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PostPosted: Sat Sep 23, 2006 1:10 pm    Post subject: Reply with quote

Quote:
I do know from conversations with Paklid as well that they don't want to be bothered with every cache placement.


Quote:
This is a very smart policy.

-Aaron


I have one that's questionable, and will be replaced. I hope the State Parks policy appears soon, like days Very Happy rather than months Sad

gotta get the focus off my State Forests.

I know I'm a PITA about another DNR property. I sincerely thank everyone involved with this, and remind you that there are several dozen State Forest caches out there that most of you have not found. Still some FTFs too. HEH

Thanks!
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darus67
Geocacher


Joined: 13 Jan 2006

Posts: 64

PostPosted: Sat Sep 23, 2006 3:17 pm    Post subject: Reply with quote

Awesome.

A huge Thank You to everyone involved, for all of the hard work that went into bringing about these changes in state policy.
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Surfer Joe
Minnesota Reviewer


Joined: 18 Jan 2006

Posts: 199

PostPosted: Sun Sep 24, 2006 7:37 pm    Post subject: Reply with quote

FYI - Whenever I notice a new cache submitted within a Minnesota State Forest, I intend to ask the owner if the cache meets the requirements of the DNR policy, in particular, paragraph 4.0. It will be in your best interest to log a reviewer note saying so when you first submit such a cache. It will definitely speed up your cache getting listed.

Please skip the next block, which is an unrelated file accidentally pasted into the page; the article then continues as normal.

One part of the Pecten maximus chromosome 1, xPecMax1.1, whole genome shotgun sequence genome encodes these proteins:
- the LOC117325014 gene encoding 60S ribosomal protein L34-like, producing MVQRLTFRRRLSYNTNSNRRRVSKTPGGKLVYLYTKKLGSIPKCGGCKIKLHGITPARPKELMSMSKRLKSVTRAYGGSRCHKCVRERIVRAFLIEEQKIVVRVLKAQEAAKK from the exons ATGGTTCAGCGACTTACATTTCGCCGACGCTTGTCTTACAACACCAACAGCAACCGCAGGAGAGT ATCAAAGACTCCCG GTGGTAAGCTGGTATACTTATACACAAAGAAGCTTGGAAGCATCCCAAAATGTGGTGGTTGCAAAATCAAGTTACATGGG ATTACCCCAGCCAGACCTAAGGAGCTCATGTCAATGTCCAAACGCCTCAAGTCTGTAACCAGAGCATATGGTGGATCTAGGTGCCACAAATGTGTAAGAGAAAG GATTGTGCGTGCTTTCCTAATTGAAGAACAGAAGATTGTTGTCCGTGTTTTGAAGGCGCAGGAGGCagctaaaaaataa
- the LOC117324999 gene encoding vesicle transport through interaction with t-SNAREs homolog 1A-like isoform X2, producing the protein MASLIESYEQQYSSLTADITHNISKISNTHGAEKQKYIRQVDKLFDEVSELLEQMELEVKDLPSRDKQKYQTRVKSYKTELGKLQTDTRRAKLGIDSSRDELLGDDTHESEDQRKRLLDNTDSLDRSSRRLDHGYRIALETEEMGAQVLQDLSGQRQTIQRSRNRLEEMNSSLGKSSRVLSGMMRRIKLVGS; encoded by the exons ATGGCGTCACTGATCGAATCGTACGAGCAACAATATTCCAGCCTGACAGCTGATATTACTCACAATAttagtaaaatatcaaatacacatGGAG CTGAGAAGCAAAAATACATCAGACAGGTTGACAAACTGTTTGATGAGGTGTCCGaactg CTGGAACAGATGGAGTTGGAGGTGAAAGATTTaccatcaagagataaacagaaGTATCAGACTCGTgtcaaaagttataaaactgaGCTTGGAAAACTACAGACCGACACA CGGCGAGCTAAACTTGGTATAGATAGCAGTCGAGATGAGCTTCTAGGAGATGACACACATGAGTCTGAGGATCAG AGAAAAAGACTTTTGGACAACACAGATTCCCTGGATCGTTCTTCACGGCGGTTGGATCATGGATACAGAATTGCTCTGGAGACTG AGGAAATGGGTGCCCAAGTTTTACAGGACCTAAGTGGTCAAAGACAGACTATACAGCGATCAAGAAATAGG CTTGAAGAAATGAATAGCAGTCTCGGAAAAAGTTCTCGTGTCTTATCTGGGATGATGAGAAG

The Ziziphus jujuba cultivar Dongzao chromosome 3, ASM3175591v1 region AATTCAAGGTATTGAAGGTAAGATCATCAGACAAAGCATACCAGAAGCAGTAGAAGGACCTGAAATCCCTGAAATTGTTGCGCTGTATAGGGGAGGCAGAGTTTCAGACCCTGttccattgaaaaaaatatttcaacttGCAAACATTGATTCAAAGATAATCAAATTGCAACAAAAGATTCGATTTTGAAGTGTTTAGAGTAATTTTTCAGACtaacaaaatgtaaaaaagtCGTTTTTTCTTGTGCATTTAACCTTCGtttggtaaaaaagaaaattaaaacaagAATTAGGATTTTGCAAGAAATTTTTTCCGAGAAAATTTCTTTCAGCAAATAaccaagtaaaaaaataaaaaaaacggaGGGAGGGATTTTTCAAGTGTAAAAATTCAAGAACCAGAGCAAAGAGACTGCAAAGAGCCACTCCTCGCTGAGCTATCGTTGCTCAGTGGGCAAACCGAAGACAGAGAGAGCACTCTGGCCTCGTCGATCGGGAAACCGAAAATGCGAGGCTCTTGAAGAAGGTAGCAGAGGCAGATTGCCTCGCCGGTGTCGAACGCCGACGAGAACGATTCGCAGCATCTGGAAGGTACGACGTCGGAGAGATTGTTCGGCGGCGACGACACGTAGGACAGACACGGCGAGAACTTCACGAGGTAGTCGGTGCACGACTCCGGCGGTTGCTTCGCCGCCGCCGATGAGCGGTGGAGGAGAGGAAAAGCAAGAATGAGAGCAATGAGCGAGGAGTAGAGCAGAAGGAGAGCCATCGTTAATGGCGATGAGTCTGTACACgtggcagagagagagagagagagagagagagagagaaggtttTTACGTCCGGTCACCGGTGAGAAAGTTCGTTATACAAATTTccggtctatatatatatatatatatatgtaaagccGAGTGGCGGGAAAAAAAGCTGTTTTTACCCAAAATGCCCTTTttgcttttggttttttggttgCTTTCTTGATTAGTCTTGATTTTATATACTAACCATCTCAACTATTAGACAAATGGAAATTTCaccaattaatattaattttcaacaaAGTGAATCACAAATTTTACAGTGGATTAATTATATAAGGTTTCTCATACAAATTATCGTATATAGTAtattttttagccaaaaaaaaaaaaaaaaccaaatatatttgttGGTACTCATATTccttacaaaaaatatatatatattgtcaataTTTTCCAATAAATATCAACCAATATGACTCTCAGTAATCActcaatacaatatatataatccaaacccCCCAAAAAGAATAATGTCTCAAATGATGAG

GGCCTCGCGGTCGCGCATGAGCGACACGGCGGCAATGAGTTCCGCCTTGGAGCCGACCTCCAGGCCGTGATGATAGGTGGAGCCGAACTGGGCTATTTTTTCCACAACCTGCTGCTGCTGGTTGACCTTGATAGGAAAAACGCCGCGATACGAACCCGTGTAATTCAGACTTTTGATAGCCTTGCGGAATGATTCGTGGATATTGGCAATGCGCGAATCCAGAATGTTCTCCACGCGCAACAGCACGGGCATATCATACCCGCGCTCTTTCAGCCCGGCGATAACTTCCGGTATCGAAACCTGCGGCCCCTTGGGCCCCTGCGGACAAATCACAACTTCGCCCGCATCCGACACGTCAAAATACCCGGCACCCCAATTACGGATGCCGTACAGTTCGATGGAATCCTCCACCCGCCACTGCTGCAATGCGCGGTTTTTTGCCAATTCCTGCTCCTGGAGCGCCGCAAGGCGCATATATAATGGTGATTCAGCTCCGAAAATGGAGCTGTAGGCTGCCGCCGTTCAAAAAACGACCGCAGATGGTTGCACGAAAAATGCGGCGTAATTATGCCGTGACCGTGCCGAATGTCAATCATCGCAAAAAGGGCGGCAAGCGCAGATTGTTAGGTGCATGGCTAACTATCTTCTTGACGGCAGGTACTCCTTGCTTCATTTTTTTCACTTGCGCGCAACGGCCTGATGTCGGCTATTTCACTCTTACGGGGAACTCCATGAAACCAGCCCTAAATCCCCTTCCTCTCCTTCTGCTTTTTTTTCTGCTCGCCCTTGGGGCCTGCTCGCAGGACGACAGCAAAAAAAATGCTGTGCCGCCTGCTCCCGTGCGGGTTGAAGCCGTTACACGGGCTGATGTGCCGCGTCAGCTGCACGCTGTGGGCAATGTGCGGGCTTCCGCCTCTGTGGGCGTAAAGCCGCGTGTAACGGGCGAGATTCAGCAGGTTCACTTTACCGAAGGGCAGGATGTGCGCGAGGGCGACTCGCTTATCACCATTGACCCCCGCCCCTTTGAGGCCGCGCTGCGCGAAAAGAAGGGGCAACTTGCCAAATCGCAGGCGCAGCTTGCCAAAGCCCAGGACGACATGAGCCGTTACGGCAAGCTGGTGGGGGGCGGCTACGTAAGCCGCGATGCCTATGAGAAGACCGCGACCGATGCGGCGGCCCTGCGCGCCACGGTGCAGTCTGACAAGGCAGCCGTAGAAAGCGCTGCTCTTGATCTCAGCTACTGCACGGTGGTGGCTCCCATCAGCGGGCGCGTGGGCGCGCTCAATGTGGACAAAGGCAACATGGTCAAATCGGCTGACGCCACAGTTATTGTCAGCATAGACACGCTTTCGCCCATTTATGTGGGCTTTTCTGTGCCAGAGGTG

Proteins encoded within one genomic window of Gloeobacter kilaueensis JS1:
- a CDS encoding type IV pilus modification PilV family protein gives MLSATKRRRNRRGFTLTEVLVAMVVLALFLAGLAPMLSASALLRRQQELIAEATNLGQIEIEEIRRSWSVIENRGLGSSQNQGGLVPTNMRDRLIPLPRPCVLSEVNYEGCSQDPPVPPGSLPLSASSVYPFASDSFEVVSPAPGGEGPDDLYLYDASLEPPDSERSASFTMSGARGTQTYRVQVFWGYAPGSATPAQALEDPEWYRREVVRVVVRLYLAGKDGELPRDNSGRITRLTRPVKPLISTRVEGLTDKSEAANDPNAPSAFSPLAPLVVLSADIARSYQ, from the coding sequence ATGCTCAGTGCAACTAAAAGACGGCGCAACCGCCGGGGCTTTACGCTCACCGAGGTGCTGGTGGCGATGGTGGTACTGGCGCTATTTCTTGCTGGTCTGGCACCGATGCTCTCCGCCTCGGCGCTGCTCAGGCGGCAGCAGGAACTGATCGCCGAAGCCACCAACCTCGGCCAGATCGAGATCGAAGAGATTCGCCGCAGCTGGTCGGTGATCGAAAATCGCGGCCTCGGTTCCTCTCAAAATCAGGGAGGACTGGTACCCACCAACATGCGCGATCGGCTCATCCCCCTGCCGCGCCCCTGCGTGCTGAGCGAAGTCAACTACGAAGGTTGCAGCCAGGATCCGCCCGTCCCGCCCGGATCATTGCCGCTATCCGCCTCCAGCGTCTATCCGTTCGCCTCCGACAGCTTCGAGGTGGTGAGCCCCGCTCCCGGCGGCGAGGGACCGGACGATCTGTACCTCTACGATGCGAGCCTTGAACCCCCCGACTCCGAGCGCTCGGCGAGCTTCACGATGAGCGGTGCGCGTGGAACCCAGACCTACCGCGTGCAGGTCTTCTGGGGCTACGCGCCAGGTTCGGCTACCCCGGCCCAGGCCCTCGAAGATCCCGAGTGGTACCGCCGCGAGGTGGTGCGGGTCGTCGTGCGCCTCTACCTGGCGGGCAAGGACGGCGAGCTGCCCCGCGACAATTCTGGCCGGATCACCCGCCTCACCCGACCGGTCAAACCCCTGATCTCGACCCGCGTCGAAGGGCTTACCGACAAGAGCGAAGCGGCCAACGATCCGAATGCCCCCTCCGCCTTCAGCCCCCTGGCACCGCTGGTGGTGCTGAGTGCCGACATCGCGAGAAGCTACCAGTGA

Surfer Joe
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King Boreas
Geocacher


Joined: 16 Dec 2002

Posts: 2442

PostPosted: Thu Sep 28, 2006 4:07 am    Post subject: Re: Minnesota State Forests Geocaching Guidelines Reply with quote

Marsha and Silent Bob wrote:
After quite a bit of hard work from the MnGCA Board and the Minnesota DNR we are proud to announce that geocaching is officially allowed in Minnesota State Forests (please note that these are not State Parks).

We're working hard to turn around that original stance that geocaching is banned on *all* DNR land and this is the first step.

I will be posting a copy of the guidelines as a PDF after this weekend. I'm in a bit of a rush today trying to get some stuff ready but here's the text version:

Quote:
Guidelines for Geocaching/Letterboxing
In Minnesota State Forests
Minnesota Department of Natural Resources - Division of Forestry Sept. 2006

1.0 INTRODUCTION
This document is intended to provide guidelines for management of geocaching & letter-boxing activities on lands administered by the Division of Forestry.

Geocaching is a recreational activity involving the use of a hand-held GPS (Global Positioning System) unit to locate “caches” whether virtual, now called “waymarks” (a scenic overlook), or real (a container including a logbook.) The most common form of geocaching involves individuals placing caches and sharing the locations of these caches on the Internet (www.geocaching.com). Participants use the location coordinates to find the caches. Once found, participants sign the logbook found in the cache container. They also post their “find” on the on-line logbook. They may also place or remove appropriate items from the cache. Letterboxing is similar but involves using only clues to find a hidden container.